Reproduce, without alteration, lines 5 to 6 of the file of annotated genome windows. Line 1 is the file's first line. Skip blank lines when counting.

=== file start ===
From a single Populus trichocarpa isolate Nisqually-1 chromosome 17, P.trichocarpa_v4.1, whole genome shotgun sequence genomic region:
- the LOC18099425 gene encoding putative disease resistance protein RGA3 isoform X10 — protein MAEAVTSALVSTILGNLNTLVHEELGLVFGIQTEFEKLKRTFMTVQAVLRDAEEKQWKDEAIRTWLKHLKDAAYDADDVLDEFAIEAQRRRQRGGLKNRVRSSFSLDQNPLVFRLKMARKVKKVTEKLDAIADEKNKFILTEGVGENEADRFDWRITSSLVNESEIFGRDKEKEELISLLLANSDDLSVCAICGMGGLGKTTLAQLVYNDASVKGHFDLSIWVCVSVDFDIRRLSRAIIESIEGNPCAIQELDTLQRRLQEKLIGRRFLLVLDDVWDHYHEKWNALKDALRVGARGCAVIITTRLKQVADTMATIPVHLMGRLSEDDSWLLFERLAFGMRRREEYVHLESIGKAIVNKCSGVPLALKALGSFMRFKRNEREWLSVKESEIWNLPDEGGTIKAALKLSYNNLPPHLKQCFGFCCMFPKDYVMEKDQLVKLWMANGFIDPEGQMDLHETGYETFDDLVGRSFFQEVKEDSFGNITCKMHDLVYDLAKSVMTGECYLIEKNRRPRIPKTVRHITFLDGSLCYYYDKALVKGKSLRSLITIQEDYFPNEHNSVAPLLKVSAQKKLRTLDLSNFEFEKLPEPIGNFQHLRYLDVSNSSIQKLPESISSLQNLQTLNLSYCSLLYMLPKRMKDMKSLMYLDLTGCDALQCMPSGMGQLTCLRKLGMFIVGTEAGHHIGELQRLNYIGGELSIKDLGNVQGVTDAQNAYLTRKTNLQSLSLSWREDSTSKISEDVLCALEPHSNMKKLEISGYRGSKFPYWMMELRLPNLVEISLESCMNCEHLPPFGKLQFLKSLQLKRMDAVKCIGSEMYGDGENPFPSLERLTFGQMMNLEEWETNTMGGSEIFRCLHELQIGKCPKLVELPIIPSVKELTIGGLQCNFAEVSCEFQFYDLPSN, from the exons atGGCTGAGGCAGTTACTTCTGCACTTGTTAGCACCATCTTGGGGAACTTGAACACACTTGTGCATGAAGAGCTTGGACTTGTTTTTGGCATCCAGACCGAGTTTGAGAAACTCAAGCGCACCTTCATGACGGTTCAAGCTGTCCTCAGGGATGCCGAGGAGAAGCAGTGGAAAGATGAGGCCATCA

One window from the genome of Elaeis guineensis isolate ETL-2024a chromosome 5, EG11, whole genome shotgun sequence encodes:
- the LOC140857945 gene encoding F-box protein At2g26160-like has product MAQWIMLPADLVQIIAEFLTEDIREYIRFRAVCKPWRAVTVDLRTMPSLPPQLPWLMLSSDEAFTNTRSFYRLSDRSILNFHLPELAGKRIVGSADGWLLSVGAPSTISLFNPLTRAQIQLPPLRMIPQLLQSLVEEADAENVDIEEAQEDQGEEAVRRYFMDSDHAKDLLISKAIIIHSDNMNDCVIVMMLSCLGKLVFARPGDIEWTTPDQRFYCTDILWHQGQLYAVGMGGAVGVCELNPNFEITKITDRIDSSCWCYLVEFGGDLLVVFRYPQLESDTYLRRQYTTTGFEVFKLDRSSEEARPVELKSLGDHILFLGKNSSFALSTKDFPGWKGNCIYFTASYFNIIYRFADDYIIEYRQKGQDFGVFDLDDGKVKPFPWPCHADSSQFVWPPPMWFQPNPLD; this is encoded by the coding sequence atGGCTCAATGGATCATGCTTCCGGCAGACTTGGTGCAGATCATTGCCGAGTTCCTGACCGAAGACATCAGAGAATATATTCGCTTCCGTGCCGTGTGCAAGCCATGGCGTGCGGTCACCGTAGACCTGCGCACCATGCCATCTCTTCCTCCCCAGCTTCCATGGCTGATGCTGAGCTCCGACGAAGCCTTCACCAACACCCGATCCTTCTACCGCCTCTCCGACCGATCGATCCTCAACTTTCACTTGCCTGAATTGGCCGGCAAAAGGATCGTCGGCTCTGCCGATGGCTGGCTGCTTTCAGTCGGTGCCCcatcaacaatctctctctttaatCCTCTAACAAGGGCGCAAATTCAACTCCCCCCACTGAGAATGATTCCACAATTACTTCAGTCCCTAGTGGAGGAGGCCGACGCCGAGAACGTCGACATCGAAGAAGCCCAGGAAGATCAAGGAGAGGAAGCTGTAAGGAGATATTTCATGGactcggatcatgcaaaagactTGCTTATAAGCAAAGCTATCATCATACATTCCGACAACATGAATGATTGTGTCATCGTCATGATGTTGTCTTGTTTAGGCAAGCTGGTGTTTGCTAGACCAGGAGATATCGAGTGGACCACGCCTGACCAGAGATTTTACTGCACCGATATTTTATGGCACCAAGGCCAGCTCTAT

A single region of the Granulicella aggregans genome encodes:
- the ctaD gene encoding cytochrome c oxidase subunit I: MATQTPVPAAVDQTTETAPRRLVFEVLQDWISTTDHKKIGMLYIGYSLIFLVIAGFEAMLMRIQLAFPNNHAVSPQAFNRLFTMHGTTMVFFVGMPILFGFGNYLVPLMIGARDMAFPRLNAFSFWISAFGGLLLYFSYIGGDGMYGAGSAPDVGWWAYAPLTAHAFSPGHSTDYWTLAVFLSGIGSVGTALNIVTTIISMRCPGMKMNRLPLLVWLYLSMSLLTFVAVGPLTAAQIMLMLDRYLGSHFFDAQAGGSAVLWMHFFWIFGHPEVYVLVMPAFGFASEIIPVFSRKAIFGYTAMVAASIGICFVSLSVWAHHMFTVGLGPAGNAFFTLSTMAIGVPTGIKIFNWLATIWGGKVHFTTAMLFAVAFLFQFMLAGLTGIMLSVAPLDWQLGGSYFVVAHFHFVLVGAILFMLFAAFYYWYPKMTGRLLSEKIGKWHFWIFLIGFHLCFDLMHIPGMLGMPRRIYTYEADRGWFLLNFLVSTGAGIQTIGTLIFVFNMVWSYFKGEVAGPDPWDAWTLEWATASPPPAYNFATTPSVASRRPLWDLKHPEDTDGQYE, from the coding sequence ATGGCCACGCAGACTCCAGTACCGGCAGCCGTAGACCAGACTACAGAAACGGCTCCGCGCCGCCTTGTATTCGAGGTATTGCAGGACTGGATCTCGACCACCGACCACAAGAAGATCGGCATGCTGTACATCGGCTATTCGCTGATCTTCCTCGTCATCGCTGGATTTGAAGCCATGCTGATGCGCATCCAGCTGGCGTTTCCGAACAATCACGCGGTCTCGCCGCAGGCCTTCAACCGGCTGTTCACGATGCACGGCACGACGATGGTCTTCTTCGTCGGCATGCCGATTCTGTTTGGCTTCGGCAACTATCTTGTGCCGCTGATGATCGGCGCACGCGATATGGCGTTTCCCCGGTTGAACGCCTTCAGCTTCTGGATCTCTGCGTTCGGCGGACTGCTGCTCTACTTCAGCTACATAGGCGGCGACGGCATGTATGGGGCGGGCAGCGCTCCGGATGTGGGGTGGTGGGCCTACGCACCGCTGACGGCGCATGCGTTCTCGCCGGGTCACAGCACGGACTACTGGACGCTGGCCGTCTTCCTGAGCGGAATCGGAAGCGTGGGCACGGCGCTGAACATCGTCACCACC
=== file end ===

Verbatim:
A single region of the Granulicella aggregans genome encodes:
- the ctaD gene encoding cytochrome c oxidase subunit I: MATQTPVPAAVDQTTETAPRRLVFEVLQDWISTTDHKKIGMLYIGYSLIFLVIAGFEAMLMRIQLAFPNNHAVSPQAFNRLFTMHGTTMVFFVGMPILFGFGNYLVPLMIGARDMAFPRLNAFSFWISAFGGLLLYFSYIGGDGMYGAGSAPDVGWWAYAPLTAHAFSPGHSTDYWTLAVFLSGIGSVGTALNIVTTIISMRCPGMKMNRLPLLVWLYLSMSLLTFVAVGPLTAAQIMLMLDRYLGSHFFDAQAGGSAVLWMHFFWIFGHPEVYVLVMPAFGFASEIIPVFSRKAIFGYTAMVAASIGICFVSLSVWAHHMFTVGLGPAGNAFFTLSTMAIGVPTGIKIFNWLATIWGGKVHFTTAMLFAVAFLFQFMLAGLTGIMLSVAPLDWQLGGSYFVVAHFHFVLVGAILFMLFAAFYYWYPKMTGRLLSEKIGKWHFWIFLIGFHLCFDLMHIPGMLGMPRRIYTYEADRGWFLLNFLVSTGAGIQTIGTLIFVFNMVWSYFKGEVAGPDPWDAWTLEWATASPPPAYNFATTPSVASRRPLWDLKHPEDTDGQYE, from the coding sequence ATGGCCACGCAGACTCCAGTACCGGCAGCCGTAGACCAGACTACAGAAACGGCTCCGCGCCGCCTTGTATTCGAGGTATTGCAGGACTGGATCTCGACCACCGACCACAAGAAGATCGGCATGCTGTACATCGGCTATTCGCTGATCTTCCTCGTCATCGCTGGATTTGAAGCCATGCTGATGCGCATCCAGCTGGCGTTTCCGAACAATCACGCGGTCTCGCCGCAGGCCTTCAACCGGCTGTTCACGATGCACGGCACGACGATGGTCTTCTTCGTCGGCATGCCGATTCTGTTTGGCTTCGGCAACTATCTTGTGCCGCTGATGATCGGCGCACGCGATATGGCGTTTCCCCGGTTGAACGCCTTCAGCTTCTGGATCTCTGCGTTCGGCGGACTGCTGCTCTACTTCAGCTACATAGGCGGCGACGGCATGTATGGGGCGGGCAGCGCTCCGGATGTGGGGTGGTGGGCCTACGCACCGCTGACGGCGCATGCGTTCTCGCCGGGTCACAGCACGGACTACTGGACGCTGGCCGTCTTCCTGAGCGGAATCGGAAGCGTGGGCACGGCGCTGAACATCGTCACCACC